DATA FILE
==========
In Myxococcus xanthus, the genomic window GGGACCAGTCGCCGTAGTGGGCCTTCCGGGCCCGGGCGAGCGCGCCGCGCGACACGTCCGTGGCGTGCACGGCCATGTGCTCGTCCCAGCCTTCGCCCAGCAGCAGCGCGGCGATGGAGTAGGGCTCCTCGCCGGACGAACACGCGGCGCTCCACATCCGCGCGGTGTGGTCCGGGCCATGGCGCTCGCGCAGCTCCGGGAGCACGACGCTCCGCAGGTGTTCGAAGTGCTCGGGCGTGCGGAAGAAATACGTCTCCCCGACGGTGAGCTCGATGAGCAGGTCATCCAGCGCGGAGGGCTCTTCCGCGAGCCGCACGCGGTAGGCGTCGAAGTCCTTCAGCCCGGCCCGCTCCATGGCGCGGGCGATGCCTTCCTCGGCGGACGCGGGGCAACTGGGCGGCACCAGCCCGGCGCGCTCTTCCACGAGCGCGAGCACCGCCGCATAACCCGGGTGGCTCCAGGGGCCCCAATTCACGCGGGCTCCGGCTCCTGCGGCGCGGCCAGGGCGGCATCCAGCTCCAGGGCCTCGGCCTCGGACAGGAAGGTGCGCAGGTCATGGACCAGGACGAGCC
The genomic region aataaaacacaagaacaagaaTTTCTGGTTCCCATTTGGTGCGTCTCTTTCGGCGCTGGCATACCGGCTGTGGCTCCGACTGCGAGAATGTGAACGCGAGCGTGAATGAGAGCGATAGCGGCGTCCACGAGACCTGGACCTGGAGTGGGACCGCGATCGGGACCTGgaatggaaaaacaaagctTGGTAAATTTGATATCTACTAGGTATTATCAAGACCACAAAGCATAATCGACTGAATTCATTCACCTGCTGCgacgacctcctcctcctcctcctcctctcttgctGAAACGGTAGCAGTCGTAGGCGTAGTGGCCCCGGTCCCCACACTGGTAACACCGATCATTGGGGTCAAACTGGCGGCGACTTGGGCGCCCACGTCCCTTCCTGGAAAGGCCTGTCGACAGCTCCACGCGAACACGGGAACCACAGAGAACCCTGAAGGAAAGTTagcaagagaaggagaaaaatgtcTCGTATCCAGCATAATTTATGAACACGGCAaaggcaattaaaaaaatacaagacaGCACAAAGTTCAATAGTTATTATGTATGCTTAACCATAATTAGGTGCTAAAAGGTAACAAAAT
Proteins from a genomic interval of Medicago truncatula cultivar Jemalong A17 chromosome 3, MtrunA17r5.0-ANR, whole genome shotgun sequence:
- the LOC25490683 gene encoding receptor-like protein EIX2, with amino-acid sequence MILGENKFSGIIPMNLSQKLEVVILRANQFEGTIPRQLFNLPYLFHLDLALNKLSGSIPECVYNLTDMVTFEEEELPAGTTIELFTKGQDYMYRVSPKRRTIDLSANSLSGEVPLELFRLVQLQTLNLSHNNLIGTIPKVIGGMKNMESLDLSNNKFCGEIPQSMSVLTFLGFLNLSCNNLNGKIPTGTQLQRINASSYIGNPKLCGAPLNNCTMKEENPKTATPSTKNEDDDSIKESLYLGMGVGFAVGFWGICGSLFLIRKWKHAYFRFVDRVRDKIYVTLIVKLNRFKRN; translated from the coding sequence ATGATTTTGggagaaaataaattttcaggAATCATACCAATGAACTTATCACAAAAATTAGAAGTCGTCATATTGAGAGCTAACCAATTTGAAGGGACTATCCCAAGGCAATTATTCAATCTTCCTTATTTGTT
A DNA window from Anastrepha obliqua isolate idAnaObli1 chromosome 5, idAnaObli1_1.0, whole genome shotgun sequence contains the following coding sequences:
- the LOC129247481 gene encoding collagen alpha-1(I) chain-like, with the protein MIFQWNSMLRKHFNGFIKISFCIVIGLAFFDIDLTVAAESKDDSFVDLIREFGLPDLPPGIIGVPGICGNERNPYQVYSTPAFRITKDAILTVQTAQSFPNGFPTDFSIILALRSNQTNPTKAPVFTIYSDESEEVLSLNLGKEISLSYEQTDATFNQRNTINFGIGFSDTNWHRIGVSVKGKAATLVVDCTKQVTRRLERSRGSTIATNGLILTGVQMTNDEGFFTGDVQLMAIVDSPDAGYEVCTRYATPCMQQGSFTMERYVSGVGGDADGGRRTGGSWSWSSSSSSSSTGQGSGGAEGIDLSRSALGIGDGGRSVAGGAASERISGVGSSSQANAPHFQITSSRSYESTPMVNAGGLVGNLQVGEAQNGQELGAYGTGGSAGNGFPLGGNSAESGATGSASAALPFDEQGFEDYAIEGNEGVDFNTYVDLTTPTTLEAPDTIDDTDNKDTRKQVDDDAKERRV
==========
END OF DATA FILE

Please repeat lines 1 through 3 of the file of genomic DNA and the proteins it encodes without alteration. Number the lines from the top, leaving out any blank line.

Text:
In Myxococcus xanthus, the genomic window GGGACCAGTCGCCGTAGTGGGCCTTCCGGGCCCGGGCGAGCGCGCCGCGCGACACGTCCGTGGCGTGCACGGCCATGTGCTCGTCCCAGCCTTCGCCCAGCAGCAGCGCGGCGATGGAGTAGGGCTCCTCGCCGGACGAACACGCGGCGCTCCACATCCGCGCGGTGTGGTCCGGGCCATGGCGCTCGCGCAGCTCCGGGAGCACGACGCTCCGCAGGTGTTCGAAGTGCTCGGGCGTGCGGAAGAAATACGTCTCCCCGACGGTGAGCTCGATGAGCAGGTCATCCAGCGCGGAGGGCTCTTCCGCGAGCCGCACGCGGTAGGCGTCGAAGTCCTTCAGCCCGGCCCGCTCCATGGCGCGGGCGATGCCTTCCTCGGCGGACGCGGGGCAACTGGGCGGCACCAGCCCGGCGCGCTCTTCCACGAGCGCGAGCACCGCCGCATAACCCGGGTGGCTCCAGGGGCCCCAATTCACGCGGGCTCCGGCTCCTGCGGCGCGGCCAGGGCGGCATCCAGCTCCAGGGCCTCGGCCTCGGACAGGAAGGTGCGCAGGTCATGGACCAGGACGAGCC
The genomic region aataaaacacaagaacaagaaTTTCTGGTTCCCATTTGGTGCGTCTCTTTCGGCGCTGGCATACCGGCTGTGGCTCCGACTGCGAGAATGTGAACGCGAGCGTGAATGAGAGCGATAGCGGCGTCCACGAGACCTGGACCTGGAGTGGGACCGCGATCGGGACCTGgaatggaaaaacaaagctTGGTAAATTTGATATCTACTAGGTATTATCAAGACCACAAAGCATAATCGACTGAATTCATTCACCTGCTGCgacgacctcctcctcctcctcctcctctcttgctGAAACGGTAGCAGTCGTAGGCGTAGTGGCCCCGGTCCCCACACTGGTAACACCGATCATTGGGGTCAAACTGGCGGCGACTTGGGCGCCCACGTCCCTTCCTGGAAAGGCCTGTCGACAGCTCCACGCGAACACGGGAACCACAGAGAACCCTGAAGGAAAGTTagcaagagaaggagaaaaatgtcTCGTATCCAGCATAATTTATGAACACGGCAaaggcaattaaaaaaatacaagacaGCACAAAGTTCAATAGTTATTATGTATGCTTAACCATAATTAGGTGCTAAAAGGTAACAAAAT
Proteins from a genomic interval of Medicago truncatula cultivar Jemalong A17 chromosome 3, MtrunA17r5.0-ANR, whole genome shotgun sequence: